Home > Brian's Blogs, Missional Church, Uncategorized > What is the/a Missional Church? (10): Leadership

What is the/a Missional Church? (10): Leadership

The church is…the church does what it is…the church organizes what it does.  To be more complete: the church is missional…the church does missional things…the church must be organized missionally.  The question for today is: what does missional organization look like?

Craig Van Gelder’s The Ministry of the Missional Church has taken a long time to explain what the missional church is.  Now he gets into the dirty details of how a missional church functions.  But, before we expect Van Gelder to lay out THE missional church structure, he provides this important thought:

“Leadership and organization need to be understood as always being contextual and therefore always being provisional in character.  This means that leadership and organization will need to change over time to respond to changing contexts” (122).

Simply put, Van Gelder believes in a leadership and organizational relativism.  This seems scary because isn’t relativism of all forms unbiblical?  Notice what Van Gelder says:

“The Bible provides a rich resource of information about leadership and organization.  As the church in the NT spread into the world, it encountered a variety of different contexts and cultures.  Quite naturally, the congregations that emerged in these contexts developed a variety of leadership and organizational approaches.  The reality of this diversity is now evident in the different polities that make claims to alternative views regarding how the church is to be structured.  In the face of these competing claims about what the right form of church government is to be, it is evident that it is hard to argue successfully for a normative pattern for leadership and organization from the biblical materials.  As an alternative to this, it is more helpful to recognize the vaiety of patterns and practices that emerged within the church during the first century” (123).

But despite this diversity in form of leadership and organization, Van Gelder believes that the Bible is clear that “there be formal leadership in the church” (124).  Diversity does not equal no leadership.  Rather, diversity equals diverse leadership structures.  Diversity also does not equal no organization.  Rather, diversity equals diverse organizational structures.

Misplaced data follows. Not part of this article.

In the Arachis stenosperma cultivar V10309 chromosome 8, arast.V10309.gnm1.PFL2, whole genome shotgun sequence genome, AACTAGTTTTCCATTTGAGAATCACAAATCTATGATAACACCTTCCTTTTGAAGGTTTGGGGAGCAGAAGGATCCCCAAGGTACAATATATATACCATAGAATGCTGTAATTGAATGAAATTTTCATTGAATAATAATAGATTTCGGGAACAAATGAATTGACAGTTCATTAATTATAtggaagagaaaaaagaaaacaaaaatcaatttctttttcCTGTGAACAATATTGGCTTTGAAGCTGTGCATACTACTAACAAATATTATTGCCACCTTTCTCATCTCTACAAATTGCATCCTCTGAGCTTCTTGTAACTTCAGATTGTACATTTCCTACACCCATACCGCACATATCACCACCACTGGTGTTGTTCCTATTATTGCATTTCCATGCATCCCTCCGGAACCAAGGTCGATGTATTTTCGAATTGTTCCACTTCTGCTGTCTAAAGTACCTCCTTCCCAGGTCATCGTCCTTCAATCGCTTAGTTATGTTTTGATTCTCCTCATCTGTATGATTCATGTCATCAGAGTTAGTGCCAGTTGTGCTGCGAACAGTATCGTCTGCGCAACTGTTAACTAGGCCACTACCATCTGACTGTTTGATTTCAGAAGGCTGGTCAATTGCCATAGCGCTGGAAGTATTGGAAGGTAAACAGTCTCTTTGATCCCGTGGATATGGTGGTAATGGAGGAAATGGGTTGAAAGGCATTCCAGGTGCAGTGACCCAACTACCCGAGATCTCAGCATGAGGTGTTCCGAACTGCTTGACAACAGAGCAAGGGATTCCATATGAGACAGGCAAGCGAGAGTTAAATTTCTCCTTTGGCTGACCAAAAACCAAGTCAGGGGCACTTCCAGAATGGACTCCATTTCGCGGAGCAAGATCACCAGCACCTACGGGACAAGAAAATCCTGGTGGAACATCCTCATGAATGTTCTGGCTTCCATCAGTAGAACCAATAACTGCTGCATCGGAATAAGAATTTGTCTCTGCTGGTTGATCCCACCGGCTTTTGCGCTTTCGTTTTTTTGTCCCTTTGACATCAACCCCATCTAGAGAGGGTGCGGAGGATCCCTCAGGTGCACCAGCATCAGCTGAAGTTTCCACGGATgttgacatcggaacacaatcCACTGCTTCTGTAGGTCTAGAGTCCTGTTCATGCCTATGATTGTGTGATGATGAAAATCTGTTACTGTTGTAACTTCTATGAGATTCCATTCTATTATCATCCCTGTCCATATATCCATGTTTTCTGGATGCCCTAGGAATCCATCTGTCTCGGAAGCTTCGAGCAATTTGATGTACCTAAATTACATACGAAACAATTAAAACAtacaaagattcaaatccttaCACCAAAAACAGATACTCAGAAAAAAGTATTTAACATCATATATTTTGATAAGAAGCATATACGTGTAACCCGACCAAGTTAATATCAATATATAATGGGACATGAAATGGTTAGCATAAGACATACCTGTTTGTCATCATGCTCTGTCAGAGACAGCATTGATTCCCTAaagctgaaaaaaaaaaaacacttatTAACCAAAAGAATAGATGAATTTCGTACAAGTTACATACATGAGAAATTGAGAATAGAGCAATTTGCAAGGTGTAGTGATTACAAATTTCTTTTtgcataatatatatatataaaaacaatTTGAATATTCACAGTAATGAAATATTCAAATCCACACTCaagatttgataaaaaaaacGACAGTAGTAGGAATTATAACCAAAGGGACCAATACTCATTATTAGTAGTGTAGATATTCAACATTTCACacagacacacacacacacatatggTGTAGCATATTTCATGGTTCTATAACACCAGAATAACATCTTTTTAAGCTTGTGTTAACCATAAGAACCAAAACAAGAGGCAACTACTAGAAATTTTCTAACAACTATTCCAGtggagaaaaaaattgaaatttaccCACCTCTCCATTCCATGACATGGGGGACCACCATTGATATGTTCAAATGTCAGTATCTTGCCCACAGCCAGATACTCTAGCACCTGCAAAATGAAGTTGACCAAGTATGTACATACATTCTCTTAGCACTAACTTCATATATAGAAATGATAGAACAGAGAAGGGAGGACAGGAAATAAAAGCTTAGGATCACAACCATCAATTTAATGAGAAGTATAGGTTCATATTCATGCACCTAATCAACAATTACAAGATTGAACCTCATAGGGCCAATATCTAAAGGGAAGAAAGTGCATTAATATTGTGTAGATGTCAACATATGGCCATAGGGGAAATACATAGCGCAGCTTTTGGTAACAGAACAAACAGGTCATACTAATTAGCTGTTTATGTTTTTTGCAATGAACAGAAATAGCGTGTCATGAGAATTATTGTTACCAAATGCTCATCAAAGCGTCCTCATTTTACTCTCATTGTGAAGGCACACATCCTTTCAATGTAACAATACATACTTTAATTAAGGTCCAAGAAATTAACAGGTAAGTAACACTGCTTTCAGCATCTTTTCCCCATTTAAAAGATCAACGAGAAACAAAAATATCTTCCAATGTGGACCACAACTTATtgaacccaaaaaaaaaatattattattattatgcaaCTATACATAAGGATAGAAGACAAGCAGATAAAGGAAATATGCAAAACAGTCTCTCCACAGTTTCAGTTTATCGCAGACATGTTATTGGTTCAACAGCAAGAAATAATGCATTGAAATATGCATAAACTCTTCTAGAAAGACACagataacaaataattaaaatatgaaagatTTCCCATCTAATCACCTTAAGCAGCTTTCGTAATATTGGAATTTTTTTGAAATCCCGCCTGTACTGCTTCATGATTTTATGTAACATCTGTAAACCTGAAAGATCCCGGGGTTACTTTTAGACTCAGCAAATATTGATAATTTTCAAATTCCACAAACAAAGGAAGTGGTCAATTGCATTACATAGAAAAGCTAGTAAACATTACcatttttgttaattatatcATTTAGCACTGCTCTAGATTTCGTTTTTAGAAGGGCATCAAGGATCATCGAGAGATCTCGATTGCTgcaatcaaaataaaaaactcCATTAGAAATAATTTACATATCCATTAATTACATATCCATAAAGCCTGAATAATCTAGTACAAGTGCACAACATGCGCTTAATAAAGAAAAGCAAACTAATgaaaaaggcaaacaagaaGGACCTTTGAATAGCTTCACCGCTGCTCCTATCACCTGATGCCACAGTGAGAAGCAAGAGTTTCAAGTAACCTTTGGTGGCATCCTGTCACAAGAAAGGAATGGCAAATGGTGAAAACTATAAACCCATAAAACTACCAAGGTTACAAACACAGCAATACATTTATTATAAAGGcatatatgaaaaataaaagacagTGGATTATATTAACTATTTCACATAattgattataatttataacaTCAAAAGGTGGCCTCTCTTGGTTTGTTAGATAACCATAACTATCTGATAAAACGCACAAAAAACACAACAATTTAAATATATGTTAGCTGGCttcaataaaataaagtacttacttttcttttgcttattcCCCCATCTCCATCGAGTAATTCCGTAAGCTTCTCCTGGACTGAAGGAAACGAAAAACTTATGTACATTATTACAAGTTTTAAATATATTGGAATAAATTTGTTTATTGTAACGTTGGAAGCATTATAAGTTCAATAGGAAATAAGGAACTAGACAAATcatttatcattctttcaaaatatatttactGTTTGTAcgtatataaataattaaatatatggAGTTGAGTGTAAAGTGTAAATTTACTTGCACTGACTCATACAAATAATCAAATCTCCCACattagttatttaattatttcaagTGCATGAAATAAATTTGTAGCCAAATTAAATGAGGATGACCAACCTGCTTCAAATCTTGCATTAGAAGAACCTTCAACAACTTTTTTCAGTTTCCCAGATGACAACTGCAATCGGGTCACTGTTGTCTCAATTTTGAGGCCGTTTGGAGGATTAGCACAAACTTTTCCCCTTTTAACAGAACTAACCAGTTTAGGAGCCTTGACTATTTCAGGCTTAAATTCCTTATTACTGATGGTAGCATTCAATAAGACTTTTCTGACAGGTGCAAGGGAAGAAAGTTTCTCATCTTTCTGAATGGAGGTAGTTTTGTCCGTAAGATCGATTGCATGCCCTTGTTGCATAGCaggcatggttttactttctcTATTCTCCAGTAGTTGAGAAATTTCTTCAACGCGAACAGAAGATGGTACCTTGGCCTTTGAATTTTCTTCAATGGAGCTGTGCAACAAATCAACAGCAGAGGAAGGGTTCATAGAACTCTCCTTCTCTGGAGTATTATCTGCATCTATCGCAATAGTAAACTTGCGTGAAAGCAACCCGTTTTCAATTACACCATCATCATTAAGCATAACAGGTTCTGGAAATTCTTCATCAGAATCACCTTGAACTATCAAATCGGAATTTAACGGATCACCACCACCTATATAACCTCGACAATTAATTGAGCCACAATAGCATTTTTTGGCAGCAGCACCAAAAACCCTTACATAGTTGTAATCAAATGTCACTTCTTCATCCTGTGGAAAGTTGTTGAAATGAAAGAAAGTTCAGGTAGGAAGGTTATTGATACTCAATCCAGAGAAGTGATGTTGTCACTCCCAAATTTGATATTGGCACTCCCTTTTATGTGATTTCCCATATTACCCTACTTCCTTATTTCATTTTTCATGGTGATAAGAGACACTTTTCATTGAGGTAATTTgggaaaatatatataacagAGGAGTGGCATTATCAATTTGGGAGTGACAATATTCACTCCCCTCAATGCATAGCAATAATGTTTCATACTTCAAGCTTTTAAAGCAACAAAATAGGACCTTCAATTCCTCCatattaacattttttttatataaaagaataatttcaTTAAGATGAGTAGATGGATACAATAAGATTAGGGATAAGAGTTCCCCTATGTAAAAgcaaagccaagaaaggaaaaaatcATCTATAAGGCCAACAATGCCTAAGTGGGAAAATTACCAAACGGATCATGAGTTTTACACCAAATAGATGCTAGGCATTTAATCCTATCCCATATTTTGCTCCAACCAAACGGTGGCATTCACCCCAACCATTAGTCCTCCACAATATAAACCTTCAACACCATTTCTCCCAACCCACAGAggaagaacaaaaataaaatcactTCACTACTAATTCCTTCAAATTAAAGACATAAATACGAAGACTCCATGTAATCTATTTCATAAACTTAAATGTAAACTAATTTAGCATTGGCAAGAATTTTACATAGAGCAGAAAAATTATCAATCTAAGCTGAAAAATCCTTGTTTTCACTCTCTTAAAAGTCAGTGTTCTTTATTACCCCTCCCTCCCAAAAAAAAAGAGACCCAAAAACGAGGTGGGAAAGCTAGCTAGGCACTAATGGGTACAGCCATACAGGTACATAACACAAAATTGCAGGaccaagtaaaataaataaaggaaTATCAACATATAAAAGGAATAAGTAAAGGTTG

If leadership and organization are necessary but neither can be set in stone, what does a local church do?  Van Gelder believes it is not possible to provide a once-and-for-all-never-changing leadership and organizational structure.  Rather, Van Gelder believes that the local congregation must consider itself an “open system” (to use social science terms).  This open system will always consider its context (local community and environment), its boundaries (both physical, such as the building, and theological, such as the role of Christ in the organization), its purpose, its infrastructure, its people, etc.  All of these things must come together, under the guidance of the Holy Spirit, to set the leadership and organization for a local church.  What is “right” in one place may not be “right” for another.  What “works” in one place may not “work” in another.

On a personal note, I think our adventure into Co-Pastoring actually fits this model well.  No one is under the assumption that this is THE biblical model.  It is biblical, but not THE biblical model.  Furthermore, most of us realize that Co-Pastoring as we experience it will not work in a lot of other churches for any number of reasons.  But for us,  it works at this place, at this time, and with these people.  This is contextual, Spirit-led leadership and organization.

Van Gelder goes into great detail in this chapter, including over 20 pages reviewing various views of organizations, but I think this chapter can be succinctly summarized this way: “It is important for Spirit-led church leaders to develop a self-conscious organizational theory that reflects both the reality of the congregation’s life as well as the complexities and challenges before it” (126).

In other words, the key is Spirit-led flexibility.  This may reek havoc on our firmly established church constitutions, but is this a more biblical way of leading a local church?

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